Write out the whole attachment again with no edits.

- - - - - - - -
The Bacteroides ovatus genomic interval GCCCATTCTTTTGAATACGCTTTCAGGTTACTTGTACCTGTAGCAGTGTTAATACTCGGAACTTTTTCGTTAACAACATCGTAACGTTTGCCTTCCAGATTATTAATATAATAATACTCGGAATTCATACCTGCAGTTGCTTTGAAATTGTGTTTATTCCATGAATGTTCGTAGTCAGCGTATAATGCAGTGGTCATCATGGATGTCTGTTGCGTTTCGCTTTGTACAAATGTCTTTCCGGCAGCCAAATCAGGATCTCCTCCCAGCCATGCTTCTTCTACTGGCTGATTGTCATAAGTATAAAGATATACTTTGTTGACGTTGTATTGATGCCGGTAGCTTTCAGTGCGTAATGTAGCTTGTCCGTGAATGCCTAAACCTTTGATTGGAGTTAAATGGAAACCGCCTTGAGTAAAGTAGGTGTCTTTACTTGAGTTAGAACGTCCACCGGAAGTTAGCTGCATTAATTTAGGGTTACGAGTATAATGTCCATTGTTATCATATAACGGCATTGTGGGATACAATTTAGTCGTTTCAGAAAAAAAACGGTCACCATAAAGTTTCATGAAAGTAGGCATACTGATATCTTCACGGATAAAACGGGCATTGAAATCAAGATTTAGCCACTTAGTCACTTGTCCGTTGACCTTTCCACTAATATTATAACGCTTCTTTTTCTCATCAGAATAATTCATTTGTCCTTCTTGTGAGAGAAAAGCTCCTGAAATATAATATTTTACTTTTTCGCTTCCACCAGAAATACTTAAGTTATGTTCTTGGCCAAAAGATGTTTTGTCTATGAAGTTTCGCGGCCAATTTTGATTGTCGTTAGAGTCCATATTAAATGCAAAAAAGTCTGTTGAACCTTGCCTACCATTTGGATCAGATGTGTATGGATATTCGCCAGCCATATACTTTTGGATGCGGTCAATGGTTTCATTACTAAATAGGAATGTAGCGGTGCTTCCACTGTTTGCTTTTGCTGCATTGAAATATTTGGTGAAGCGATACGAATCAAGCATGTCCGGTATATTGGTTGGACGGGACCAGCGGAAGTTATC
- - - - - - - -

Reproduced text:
The Bacteroides ovatus genomic interval GCCCATTCTTTTGAATACGCTTTCAGGTTACTTGTACCTGTAGCAGTGTTAATACTCGGAACTTTTTCGTTAACAACATCGTAACGTTTGCCTTCCAGATTATTAATATAATAATACTCGGAATTCATACCTGCAGTTGCTTTGAAATTGTGTTTATTCCATGAATGTTCGTAGTCAGCGTATAATGCAGTGGTCATCATGGATGTCTGTTGCGTTTCGCTTTGTACAAATGTCTTTCCGGCAGCCAAATCAGGATCTCCTCCCAGCCATGCTTCTTCTACTGGCTGATTGTCATAAGTATAAAGATATACTTTGTTGACGTTGTATTGATGCCGGTAGCTTTCAGTGCGTAATGTAGCTTGTCCGTGAATGCCTAAACCTTTGATTGGAGTTAAATGGAAACCGCCTTGAGTAAAGTAGGTGTCTTTACTTGAGTTAGAACGTCCACCGGAAGTTAGCTGCATTAATTTAGGGTTACGAGTATAATGTCCATTGTTATCATATAACGGCATTGTGGGATACAATTTAGTCGTTTCAGAAAAAAAACGGTCACCATAAAGTTTCATGAAAGTAGGCATACTGATATCTTCACGGATAAAACGGGCATTGAAATCAAGATTTAGCCACTTAGTCACTTGTCCGTTGACCTTTCCACTAATATTATAACGCTTCTTTTTCTCATCAGAATAATTCATTTGTCCTTCTTGTGAGAGAAAAGCTCCTGAAATATAATATTTTACTTTTTCGCTTCCACCAGAAATACTTAAGTTATGTTCTTGGCCAAAAGATGTTTTGTCTATGAAGTTTCGCGGCCAATTTTGATTGTCGTTAGAGTCCATATTAAATGCAAAAAAGTCTGTTGAACCTTGCCTACCATTTGGATCAGATGTGTATGGATATTCGCCAGCCATATACTTTTGGATGCGGTCAATGGTTTCATTACTAAATAGGAATGTAGCGGTGCTTCCACTGTTTGCTTTTGCTGCATTGAAATATTTGGTGAAGCGATACGAATCAAGCATGTCCGGTATATTGGTTGGACGGGACCAGCGGAAGTTATC